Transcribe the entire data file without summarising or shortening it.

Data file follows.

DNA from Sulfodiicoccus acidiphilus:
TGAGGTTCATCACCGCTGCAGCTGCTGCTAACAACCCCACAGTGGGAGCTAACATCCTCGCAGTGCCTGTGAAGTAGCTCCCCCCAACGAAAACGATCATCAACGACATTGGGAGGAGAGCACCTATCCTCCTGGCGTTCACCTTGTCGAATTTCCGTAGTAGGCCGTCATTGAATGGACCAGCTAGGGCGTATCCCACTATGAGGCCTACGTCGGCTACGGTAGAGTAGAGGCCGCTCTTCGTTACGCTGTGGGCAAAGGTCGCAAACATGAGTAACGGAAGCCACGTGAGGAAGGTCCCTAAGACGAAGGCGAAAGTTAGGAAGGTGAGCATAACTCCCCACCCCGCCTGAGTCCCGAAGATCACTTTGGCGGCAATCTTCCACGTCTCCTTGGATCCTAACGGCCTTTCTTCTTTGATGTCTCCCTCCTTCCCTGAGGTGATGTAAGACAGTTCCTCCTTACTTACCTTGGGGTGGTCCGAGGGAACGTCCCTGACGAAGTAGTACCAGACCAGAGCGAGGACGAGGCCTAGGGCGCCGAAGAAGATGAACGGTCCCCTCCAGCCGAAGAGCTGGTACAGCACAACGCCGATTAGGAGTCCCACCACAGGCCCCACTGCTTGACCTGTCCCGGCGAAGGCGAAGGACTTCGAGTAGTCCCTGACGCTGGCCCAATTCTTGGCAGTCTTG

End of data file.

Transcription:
DNA from Sulfodiicoccus acidiphilus:
TGAGGTTCATCACCGCTGCAGCTGCTGCTAACAACCCCACAGTGGGAGCTAACATCCTCGCAGTGCCTGTGAAGTAGCTCCCCCCAACGAAAACGATCATCAACGACATTGGGAGGAGAGCACCTATCCTCCTGGCGTTCACCTTGTCGAATTTCCGTAGTAGGCCGTCATTGAATGGACCAGCTAGGGCGTATCCCACTATGAGGCCTACGTCGGCTACGGTAGAGTAGAGGCCGCTCTTCGTTACGCTGTGGGCAAAGGTCGCAAACATGAGTAACGGAAGCCACGTGAGGAAGGTCCCTAAGACGAAGGCGAAAGTTAGGAAGGTGAGCATAACTCCCCACCCCGCCTGAGTCCCGAAGATCACTTTGGCGGCAATCTTCCACGTCTCCTTGGATCCTAACGGCCTTTCTTCTTTGATGTCTCCCTCCTTCCCTGAGGTGATGTAAGACAGTTCCTCCTTACTTACCTTGGGGTGGTCCGAGGGAACGTCCCTGACGAAGTAGTACCAGACCAGAGCGAGGACGAGGCCTAGGGCGCCGAAGAAGATGAACGGTCCCCTCCAGCCGAAGAGCTGGTACAGCACAACGCCGATTAGGAGTCCCACCACAGGCCCCACTGCTTGACCTGTCCCGGCGAAGGCGAAGGACTTCGAGTAGTCCCTGACGCTGGCCCAATTCTTGGCAGTCTTG